In a new commentary published by Education Week, TLN co-founder Barnett Berry, president of the Center for Teaching Quality, calls upon policymakers and education policy wonks to abandon the “either-or” struggle over the best way to select, prepare and evaluate teachers and work together on balanced policies that both increase student success and enhance the profession’s future.

“In the early years of this new century, the fate of teaching in America still appears to be up for grabs. Whether, in grabbing for it, we tear the profession apart remains to be seen,” Berry writes.

“Over the past two decades, researchers of all ideological stripes and methodological perspectives have converged around a view that teachers are the key to whether or not students achieve. Yet little consensus has been reached on how best to recruit and reward teachers, how much preparation talented candidates need, how to use test-score data in assessing teachers, or how long we should expect to retain recruits in teaching careers.”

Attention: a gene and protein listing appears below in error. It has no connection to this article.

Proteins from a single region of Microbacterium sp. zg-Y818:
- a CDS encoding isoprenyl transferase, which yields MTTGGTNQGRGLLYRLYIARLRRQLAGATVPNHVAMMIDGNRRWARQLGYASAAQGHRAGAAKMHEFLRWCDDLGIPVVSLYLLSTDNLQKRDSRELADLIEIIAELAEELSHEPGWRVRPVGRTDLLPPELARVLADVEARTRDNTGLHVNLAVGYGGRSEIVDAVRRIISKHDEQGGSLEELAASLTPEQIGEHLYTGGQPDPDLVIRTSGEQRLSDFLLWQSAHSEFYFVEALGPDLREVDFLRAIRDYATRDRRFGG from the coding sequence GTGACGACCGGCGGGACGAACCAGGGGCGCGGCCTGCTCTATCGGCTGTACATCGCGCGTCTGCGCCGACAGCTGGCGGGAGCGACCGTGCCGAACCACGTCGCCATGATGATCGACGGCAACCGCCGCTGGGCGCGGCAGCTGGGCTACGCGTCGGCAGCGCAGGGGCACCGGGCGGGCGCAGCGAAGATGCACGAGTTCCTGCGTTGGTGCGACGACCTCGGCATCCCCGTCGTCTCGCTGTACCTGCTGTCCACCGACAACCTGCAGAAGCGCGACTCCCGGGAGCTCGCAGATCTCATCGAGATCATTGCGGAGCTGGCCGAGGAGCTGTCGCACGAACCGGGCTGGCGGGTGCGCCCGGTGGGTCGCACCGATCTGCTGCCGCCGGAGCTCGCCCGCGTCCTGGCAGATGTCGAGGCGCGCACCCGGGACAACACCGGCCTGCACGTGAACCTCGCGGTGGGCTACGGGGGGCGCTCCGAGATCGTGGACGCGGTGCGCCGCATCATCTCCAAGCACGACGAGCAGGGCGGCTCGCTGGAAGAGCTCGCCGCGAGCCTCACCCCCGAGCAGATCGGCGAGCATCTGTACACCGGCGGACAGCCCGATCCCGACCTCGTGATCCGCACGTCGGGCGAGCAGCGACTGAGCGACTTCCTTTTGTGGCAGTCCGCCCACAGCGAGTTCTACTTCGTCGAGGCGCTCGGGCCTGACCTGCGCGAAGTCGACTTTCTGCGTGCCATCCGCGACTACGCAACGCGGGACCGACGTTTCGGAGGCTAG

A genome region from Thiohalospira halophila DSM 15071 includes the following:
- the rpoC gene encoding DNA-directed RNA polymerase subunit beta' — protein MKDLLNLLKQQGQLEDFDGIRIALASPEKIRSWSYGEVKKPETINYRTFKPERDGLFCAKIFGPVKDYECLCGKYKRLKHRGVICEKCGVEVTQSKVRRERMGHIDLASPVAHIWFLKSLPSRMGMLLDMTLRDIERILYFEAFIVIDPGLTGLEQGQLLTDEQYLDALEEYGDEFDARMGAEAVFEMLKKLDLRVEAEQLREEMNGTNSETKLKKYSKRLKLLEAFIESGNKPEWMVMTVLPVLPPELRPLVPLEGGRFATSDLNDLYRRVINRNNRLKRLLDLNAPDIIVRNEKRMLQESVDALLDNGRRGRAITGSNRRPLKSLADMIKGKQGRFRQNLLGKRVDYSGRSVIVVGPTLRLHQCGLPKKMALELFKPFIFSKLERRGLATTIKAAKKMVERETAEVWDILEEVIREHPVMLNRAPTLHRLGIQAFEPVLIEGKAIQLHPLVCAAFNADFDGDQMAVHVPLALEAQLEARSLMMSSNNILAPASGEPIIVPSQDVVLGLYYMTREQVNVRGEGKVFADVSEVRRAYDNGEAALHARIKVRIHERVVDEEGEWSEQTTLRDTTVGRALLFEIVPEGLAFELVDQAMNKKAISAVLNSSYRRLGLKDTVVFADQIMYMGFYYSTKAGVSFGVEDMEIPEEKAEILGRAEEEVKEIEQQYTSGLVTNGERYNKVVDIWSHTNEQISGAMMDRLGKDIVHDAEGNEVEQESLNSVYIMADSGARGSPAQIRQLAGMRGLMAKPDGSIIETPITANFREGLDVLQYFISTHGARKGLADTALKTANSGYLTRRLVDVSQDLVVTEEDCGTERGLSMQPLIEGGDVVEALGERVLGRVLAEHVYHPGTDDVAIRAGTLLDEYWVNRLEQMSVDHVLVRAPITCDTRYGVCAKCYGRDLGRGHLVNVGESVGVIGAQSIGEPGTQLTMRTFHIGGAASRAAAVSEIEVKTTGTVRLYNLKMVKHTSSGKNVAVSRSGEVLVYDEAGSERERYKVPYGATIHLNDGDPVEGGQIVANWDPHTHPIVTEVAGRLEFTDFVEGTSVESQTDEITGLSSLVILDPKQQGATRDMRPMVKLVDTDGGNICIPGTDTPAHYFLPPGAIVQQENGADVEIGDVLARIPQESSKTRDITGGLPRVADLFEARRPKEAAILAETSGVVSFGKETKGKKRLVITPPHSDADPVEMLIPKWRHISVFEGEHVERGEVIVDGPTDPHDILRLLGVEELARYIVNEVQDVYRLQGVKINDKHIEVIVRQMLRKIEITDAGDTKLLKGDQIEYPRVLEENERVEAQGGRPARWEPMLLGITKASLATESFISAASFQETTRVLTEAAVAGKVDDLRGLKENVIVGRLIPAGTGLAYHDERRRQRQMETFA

Are America’s public schools trapped between the front lines of a “not-so-civil policy war, with no possibility of reconciliation?” Berry asks. “Maybe not. I suggest we begin moving beyond the rancorous rhetoric and imagine a future of teaching in which the following conditions prevail . . .”

Visit the Education Week website to peruse the intriguing conditions around which Berry believes school reformers can find common ground. You can also leave comments of your own. If you’re asked to sign in, Ed Week allows registered non-subscribers to access several free articles per week. More information here.

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